Now we’ve written on here before about our love for the Dixie Chicks, those three Texas gals that provided the soundtrack to our childhoods. I’ve loved them for as long as I can remember, dating back to elementary school carpool rides (I still expect a skip when I listen to “If I Fall You’re Going Down With Me,” even though I now jam out to my phone or computer instead of the battered CD that I received for a single-digit birthday many moons ago). Scout and I lost our goddamn minds, in all caps, when they announced their reunion tour. And my family was equally excited. Music is a big deal in my house — my parents did meet in a choir, after all, so the nightly songtime and many family singalongs shouldn’t come as too much of a surprise — and one of the largest figures in our familial canon is the Dixie Chicks. So when the tour was announced, with the first stop a mere hour and a half from home, my siblings and I had an idea. We would buy tickets, four of them (my mom, while a great lover of music, is not a lover of loud concerts or large crowds, so she opted out). And for Christmas (albeit 5 months delayed), we would take our dad to the show.


So it was that I found myself on the banks of the Ohio, with my favorite people in the world, listening to one of my favorite bands. And it’s true, there were mosquitos and rain and a group of obnoxious women next to us who kept yelling at Natalie Maines to play fewer slow/new/cover songs. But overall, it was perfect, from “Taking the Long Way Around” to the Ben Harper they closed with, the whole crowd chanting about how we believed in a better way. There was a moment, in the throes of “Goodbye Earl,” when I realized what was so special about it. There were older people at the concert, and some skinny teenagers who documented the entire occasion on Snapchat. But the vast majority of the audience was between the ages of 20 and 30 and female. They, like me, grew up with this band. We loved them, fiercely, in the way you only really love bands or books or other cultural touchstones that you encounter as a kid and take on as such a fundamental part of your identity, you can’t fathom your life without them. As Natalie put it when she opened the show, “Well, it looks like the kids grew up. And y’all look fucking great.”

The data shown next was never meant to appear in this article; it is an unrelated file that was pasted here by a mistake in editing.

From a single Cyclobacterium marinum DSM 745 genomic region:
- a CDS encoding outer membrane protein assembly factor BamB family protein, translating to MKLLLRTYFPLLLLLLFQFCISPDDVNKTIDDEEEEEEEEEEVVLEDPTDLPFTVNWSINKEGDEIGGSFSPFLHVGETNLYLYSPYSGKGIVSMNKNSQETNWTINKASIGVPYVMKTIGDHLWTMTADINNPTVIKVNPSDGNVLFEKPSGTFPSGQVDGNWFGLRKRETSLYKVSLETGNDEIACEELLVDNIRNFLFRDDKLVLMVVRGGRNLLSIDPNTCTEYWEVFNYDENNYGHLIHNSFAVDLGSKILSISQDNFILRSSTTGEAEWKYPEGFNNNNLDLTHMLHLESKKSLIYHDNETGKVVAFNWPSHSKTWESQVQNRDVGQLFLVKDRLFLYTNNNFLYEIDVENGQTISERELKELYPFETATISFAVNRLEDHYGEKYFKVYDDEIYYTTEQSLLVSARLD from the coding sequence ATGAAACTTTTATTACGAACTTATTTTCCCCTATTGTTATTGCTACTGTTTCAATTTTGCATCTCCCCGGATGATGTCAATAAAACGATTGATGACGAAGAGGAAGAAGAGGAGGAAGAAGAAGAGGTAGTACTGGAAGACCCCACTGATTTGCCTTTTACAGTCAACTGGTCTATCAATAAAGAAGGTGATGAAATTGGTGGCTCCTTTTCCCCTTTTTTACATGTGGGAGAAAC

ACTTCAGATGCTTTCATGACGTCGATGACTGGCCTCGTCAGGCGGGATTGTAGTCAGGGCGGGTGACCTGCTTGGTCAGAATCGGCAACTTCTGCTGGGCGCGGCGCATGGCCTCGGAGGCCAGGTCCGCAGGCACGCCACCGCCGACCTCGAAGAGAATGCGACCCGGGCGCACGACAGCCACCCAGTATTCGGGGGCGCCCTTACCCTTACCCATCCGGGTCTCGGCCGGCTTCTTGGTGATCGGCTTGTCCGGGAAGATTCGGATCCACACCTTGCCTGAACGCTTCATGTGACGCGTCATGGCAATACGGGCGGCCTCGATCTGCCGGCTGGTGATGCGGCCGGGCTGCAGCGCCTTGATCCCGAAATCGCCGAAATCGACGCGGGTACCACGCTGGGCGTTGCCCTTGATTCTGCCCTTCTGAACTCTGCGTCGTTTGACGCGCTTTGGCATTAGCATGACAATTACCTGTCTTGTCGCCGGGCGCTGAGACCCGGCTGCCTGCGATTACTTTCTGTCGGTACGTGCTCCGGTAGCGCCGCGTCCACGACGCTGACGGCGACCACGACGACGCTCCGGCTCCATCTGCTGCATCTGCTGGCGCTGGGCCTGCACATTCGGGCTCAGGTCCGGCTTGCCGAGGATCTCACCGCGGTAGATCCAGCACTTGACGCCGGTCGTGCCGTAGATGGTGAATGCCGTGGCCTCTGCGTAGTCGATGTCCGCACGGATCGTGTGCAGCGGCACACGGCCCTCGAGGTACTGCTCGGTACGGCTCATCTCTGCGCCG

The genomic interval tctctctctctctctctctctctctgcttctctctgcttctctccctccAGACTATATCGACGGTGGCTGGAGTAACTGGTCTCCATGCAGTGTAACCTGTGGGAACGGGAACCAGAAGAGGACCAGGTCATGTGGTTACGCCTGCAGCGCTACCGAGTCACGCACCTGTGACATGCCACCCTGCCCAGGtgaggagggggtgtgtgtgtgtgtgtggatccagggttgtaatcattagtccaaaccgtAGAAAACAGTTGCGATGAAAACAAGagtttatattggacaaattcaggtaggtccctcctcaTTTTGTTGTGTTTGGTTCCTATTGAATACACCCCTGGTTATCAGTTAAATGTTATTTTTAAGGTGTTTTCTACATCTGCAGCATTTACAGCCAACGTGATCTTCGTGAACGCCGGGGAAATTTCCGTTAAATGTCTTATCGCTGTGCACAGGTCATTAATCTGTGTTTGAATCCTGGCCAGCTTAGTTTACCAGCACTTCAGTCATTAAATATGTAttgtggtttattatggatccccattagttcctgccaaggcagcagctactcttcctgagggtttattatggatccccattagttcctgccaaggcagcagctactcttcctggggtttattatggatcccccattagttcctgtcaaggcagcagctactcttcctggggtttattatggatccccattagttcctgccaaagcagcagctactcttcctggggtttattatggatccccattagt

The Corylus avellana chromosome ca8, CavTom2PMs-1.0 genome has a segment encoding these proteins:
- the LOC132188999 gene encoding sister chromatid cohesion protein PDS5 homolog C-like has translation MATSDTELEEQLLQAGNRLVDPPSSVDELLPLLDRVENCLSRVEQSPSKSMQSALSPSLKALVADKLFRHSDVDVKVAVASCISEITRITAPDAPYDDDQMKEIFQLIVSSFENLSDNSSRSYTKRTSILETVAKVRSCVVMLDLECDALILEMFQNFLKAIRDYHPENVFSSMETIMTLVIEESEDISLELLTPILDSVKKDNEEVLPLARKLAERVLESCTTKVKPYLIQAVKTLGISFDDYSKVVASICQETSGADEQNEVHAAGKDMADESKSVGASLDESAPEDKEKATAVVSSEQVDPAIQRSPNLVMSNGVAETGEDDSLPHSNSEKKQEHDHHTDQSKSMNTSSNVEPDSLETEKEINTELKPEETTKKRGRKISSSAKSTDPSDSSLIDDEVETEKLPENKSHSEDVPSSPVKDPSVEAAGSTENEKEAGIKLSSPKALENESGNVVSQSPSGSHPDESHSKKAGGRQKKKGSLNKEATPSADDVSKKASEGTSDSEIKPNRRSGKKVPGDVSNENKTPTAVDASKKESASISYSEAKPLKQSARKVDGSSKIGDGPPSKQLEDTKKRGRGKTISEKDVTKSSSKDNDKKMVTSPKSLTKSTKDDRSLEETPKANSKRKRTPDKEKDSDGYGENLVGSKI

To that I can merely say: thanks girl.  We learned it all from you. Welcome back. Welcome home. And I can’t wait to see y’all again in a couple weeks.